Debate Over School Funding in Philadelphia
August 4, 2014
A school funding debate has emerged in Philadelphia as the city faces a $93 million funding gap for the school district's 2014-2015 budget. According to city officials, Philadelphia may be forced to fire 1,300 workers. Class sizes in the upcoming school year, says Philadelphia's Mayor Michael Nutter, could reach 40 students. The mayor has called for a $2 per pack cigarette tax in order to fill the gap.
At Watchdog.org, reporter Mary Tillotson questions the 40-student classroom figure. Currently, she writes, the Philadelphia School District has a student-teacher ratio of 16 to 1, just slightly smaller than the national average of 17 to 1. How would laying off 1,300 teachers cause classrooms to become so large?
- A student-teacher ratio is not the same as classroom size, but research from Matt Chingos of the Brookings Institution indicates that a 17 to 1 student-teacher radio typically results in an elementary school class size of 22 and a high school class size of 26.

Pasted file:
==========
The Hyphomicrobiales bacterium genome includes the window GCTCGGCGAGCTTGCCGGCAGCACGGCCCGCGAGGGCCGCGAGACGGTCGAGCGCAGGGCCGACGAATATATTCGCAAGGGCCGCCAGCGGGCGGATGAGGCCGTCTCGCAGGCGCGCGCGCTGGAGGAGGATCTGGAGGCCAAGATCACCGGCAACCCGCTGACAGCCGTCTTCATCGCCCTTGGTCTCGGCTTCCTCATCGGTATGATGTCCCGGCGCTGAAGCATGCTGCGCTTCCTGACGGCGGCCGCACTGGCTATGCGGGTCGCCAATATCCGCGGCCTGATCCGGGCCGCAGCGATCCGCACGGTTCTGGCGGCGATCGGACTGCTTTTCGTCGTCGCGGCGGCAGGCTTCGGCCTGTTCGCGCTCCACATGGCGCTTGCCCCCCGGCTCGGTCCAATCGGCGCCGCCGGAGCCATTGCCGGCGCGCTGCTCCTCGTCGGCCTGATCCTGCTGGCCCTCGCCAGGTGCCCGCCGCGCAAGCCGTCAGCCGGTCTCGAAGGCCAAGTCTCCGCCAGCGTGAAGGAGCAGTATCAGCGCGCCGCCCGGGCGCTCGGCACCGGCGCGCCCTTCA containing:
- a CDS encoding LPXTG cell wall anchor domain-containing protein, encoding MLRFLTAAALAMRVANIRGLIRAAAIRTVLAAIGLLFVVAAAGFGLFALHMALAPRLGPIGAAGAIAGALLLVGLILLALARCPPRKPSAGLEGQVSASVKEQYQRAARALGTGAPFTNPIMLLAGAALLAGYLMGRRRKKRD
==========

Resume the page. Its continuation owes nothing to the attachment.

- The Philadelphia school district has not said what its average class size is.
- A teacher's union agreement indicates that a 25-student classroom should be the goal, though the Philadelphia Federation of Teachers says that class sizes likely consisted of more than 30 students.
But according to Tillotson, even if the 1,300 layoffs were full-time classroom teachers (as opposed to teachers in other positions), the student-teacher ratio would be just 20 to 1. A resulting classroom of 40 students, she writes, is unlikely.
Even so, the 40 to 1 claim has become a central talking point in the demand for additional school funding, writes Tillotson.
Source: Mary C. Tillotson, "When it comes to class sizes, Philadelphia School District's numbers don't add up," Watchdog.org, July 28, 2014
Browse more articles on Education Issues